Tuesday, 18 May 2010

British air dried ham and early season asparagus

 Dear Readers!

 I must apologise for the rather long break I've had from the blog!  But, do not dispair, I have not given up on the project.  April turned out to be a rather hectic month and I ended up getting stuck in Canada because of the Volcano and, well, lot's has been happening, so unfortunately the blog took a back seat there for a while.  Anyway, I'm back now and there is quite a lot of catching up to do!

 My regular readers will remember that I did quite well with growing tomatoes last year on my little patio.  Well, I'm trying to do even better this year and have gone all out and got some nice pots.  I'm trying to grow all sorts of things this time round, including radishes (which have to be the easiest to grow vegetable ever!), spinach, spring onions (though they're not looking so good), tomatoes, mint, thyme, lemon thyme, rosemary, sage, corriander and alpine strawberries.  I shall post some pictures of all of this at some point in the near future and will of course keep you up to date with my progress!

 Anyway, today I'd like to blog about the British air dried ham that I bought at Richard Woodall's butchers in the Lake District some time ago.  I finally got around to using it!  This ham is very much like Palma ham from Italy, if you've had that and as such goes very well with asparagus.  Now, of course, asparagus is in season right now (make the most of it, it's a short season!), so I thought that this would make the perfect combination.

And the ham:

Now, this is really easy to do!  I've found that many people will say that they don't like asparagus, but I often find that this is because they have never had it when it has been cooked properly.  All too often, it's served after having been boiled and it has turned to nothing more than a slightly strange flavoured green mush.  This is not good!  Asparagus must be cooked gently in my opinion, or very quickly on a high heat.  So, grilling works well, or the BBQ!  However, in this case, I've opted for boiling in lightly salted water.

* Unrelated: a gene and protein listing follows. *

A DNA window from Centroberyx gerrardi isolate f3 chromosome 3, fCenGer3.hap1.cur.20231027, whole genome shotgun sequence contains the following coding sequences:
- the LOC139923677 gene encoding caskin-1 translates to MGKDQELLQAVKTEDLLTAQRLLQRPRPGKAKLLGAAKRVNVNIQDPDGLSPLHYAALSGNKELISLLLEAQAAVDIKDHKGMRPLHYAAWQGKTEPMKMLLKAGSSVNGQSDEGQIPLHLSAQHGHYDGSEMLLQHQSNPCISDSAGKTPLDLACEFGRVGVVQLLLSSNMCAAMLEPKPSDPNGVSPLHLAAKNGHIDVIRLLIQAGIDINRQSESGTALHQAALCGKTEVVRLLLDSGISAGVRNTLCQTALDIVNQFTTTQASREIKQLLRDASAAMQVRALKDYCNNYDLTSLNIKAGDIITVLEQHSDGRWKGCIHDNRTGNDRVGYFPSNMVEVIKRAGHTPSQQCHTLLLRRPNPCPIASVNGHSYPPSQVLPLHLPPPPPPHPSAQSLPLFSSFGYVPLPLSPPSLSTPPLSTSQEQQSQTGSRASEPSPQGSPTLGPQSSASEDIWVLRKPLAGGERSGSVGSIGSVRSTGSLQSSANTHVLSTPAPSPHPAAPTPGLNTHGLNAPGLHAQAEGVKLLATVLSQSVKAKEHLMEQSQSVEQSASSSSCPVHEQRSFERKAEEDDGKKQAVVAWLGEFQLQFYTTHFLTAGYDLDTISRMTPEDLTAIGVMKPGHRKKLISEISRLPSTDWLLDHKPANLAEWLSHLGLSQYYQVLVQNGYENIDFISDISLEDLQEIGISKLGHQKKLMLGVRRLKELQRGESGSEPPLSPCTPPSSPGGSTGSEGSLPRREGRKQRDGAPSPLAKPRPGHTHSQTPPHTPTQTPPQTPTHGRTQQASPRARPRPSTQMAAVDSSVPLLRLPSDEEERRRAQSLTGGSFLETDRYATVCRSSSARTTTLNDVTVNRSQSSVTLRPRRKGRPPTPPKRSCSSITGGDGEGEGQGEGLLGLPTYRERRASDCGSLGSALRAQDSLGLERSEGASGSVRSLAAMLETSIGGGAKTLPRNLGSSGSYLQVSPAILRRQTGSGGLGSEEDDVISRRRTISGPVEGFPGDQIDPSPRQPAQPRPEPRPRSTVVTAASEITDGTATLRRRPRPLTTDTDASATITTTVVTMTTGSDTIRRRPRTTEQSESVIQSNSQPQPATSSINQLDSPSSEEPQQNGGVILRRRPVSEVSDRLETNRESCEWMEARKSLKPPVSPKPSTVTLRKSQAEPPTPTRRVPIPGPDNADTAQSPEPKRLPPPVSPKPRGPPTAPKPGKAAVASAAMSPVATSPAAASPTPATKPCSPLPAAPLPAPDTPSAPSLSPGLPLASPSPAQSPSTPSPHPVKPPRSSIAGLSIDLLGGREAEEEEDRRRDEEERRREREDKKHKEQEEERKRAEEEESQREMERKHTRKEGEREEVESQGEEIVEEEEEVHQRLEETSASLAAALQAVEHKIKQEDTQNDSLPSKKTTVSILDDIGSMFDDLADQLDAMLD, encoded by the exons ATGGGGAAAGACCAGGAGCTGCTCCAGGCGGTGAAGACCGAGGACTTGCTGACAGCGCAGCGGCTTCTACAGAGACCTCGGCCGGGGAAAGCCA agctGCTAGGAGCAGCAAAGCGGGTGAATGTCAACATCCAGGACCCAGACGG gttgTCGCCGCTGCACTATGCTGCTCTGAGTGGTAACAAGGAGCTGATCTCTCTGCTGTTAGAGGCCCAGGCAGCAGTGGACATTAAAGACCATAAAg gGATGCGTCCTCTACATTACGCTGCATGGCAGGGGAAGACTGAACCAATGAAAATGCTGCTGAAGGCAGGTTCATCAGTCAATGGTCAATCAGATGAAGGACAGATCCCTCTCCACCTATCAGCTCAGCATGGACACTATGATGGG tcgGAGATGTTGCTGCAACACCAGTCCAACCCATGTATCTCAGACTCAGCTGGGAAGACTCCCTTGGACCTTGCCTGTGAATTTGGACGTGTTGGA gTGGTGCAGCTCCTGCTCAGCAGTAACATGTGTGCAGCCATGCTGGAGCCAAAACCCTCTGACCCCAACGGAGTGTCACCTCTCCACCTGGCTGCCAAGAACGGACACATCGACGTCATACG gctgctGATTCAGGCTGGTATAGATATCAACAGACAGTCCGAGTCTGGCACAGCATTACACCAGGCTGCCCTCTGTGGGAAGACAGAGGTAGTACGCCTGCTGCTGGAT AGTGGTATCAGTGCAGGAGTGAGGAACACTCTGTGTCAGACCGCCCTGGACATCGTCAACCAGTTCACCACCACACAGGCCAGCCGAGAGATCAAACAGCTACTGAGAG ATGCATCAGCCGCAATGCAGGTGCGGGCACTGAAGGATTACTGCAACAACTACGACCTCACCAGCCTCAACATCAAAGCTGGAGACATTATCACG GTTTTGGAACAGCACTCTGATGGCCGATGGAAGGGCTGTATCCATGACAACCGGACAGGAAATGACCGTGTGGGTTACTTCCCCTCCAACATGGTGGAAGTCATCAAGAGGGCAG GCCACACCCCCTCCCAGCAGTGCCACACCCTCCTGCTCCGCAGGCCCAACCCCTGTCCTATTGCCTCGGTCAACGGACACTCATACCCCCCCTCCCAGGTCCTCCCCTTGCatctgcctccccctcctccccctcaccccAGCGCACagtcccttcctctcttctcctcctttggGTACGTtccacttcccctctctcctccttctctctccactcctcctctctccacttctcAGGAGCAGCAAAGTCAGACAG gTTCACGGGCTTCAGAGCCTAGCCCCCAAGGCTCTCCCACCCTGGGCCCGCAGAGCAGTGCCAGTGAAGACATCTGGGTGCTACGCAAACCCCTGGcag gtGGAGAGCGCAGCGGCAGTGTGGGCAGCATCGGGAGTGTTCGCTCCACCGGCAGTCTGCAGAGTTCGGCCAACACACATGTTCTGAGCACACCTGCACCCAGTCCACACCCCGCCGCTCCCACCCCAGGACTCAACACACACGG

Trim the woody part off the bottom of the stalk, but otherwise they should need no preparation beyond washing.  Get the water boiling rapidly and then add the asparagus and start a timer.  I let it boil for as close as possible to three minutes and then whip it out as fast possible onto some kitchen paper to dry off.  For this dish, I then allowed it to cool, before carefully wrapping each stalk in a piece of the ham, like so:

 Personally, I think this is a fantastic combination and it seemed to work very well with the Richard Woodall ham.  However, aware that nobody should simply take my word for it, I took some to work and shared them around with my work collegues.  It seemed to go down very well!

2 comments:

Andy said...

We want more information about the ham, is it the same as parma ham that you compared it to? What does it taste of? Is it tasty? Should I buy some, or just stick with parma ham that I know I like?

Dr. B said...

Hi Andy! Thanks for the comment! You're quite right, I should probably have said more about the ham. To be honest, it's only 'Palma Ham' like in that it is also air dried in a similar process. I found the taste to be really quite different. It's very strongly flavoured and so probably isn't to every bodies liking. I can't think of anything to compare it to, so answering your question about what it tastes of is quite difficult. I would certainly recommend buying some to try it though! It is available by mail order and can be sent by ordinary first class post, so it doesn't require any special delivery or anything. Give it a go and let me know what you think!